As Randy Carlyle watched Team Canada clinch their second consecutive Olympic gold medal early Sunday morning, it was the way in which they went about achieving success - a complete defensive domination surrendering just three goals against in six games - which piqued his interest most.
"I looked at it and I hope our players understand that defense does win, that's the simplest statement you can make," said the Toronto Maple Leafs head coach on Monday.
If there is a goal for the Leafs over their remaining 22 games, it should be to clamp down defensively. Throughout the season, they have routinely been outshot, allowing 40 or more shots on 16 different occasions, and a league high 2175, 146 more than the next highest team, the Ottawa Senators.
Of their 32 wins, the Maple Leafs lead the NHL with 25 wins in games that they have been outshot. A large part of their success has come from excellent goaltending and their ability to outscore their defensive issues, sitting behind only the Pittsburgh Penguins for the most goals scored in the Eastern Conference. But come playoff time, it is often the best defensive teams that emerge victorious.
"We know that we can score goals as a team so if we can tighten up a little bit our defence, we feel we're going to be a tough team to beat," said Jonathan Bernier, who has faced the third-most shots in the NHL this season.
"I think that you've seen that over a long time, not just in that tournament, that good defensive teams have success," added captain Dion Phaneuf. "When you play good defence, it means you have the puck more and that generates more offence. That's a fair statement when you say 'defence wins,' it's been like that for a long time."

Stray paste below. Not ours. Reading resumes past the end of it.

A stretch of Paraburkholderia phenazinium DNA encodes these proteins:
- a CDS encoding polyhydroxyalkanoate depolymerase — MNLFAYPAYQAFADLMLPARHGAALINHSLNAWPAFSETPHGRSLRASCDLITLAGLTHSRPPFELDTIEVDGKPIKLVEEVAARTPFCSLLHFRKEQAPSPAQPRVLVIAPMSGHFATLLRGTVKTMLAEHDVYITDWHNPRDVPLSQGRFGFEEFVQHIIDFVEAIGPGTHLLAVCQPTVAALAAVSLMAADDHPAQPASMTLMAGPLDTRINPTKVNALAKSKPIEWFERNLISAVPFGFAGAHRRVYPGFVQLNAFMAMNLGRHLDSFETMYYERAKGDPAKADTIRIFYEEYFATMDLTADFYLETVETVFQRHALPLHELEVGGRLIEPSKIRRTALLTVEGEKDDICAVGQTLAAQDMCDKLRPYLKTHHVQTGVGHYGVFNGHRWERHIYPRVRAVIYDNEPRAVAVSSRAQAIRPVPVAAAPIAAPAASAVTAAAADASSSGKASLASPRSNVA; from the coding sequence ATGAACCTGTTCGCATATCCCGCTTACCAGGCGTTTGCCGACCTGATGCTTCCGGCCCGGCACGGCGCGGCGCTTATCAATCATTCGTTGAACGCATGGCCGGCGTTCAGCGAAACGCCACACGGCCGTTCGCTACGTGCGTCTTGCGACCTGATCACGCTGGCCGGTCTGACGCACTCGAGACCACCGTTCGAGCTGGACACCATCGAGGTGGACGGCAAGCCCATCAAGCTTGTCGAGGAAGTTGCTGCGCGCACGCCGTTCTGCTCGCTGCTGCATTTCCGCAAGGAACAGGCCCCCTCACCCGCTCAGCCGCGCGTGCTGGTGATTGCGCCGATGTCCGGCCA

Team Canada's defence was made effective, primarily by the cohesion featured among the five players on the ice at any given time, and the relentless nature in which forwards back checked.
While that system was executed by some of the finest players in the game, strong defensive skills are not like offensive talent. When it comes to scoring goals, some players simply have more of a knack at it than others but, as Dave Bolland explained, there should be no excuse for poor defensive play.
"Defence is about commitment," he said. "I know coming into the NHL, my defensive skills were terrible, and I admit that. But I learned that defence wins you games. I sort of took a hold of that and set it up as my third-line role."
Bolland's impending return (he, like last week, remained coy today about the potential of dressing against the New York Islanders this Thursday) should help lead the way in terms of defensive commitment. In 15 games before going down with the severed tendon in his left ankle, Bolland showed himself to be among the Leafs' top defensive forwards.
"I learned a lot about back checking when I got into the league," said Bolland. "When I was in juniors, you didn't even think about coming back. Once I got up to the NHL, you learn backchecking is crucial. The first guy I learned that from was Marian Hossa. You see that guy backcheck, he corrupts [sic] a lot of puck and he corrupts [sic] a lot of sticks, he's always back in the right spots."
For an example of the style of play he hopes his players can work toward, Carlyle looked no further than the gold medal game itself.
"In that game, it was played at a very high pace, but defence, probably on both hockey clubs, was very evident in the way they approached it and how they tried to set up their defensive schemes," he explained. "On the big ice surface, it doesn't look as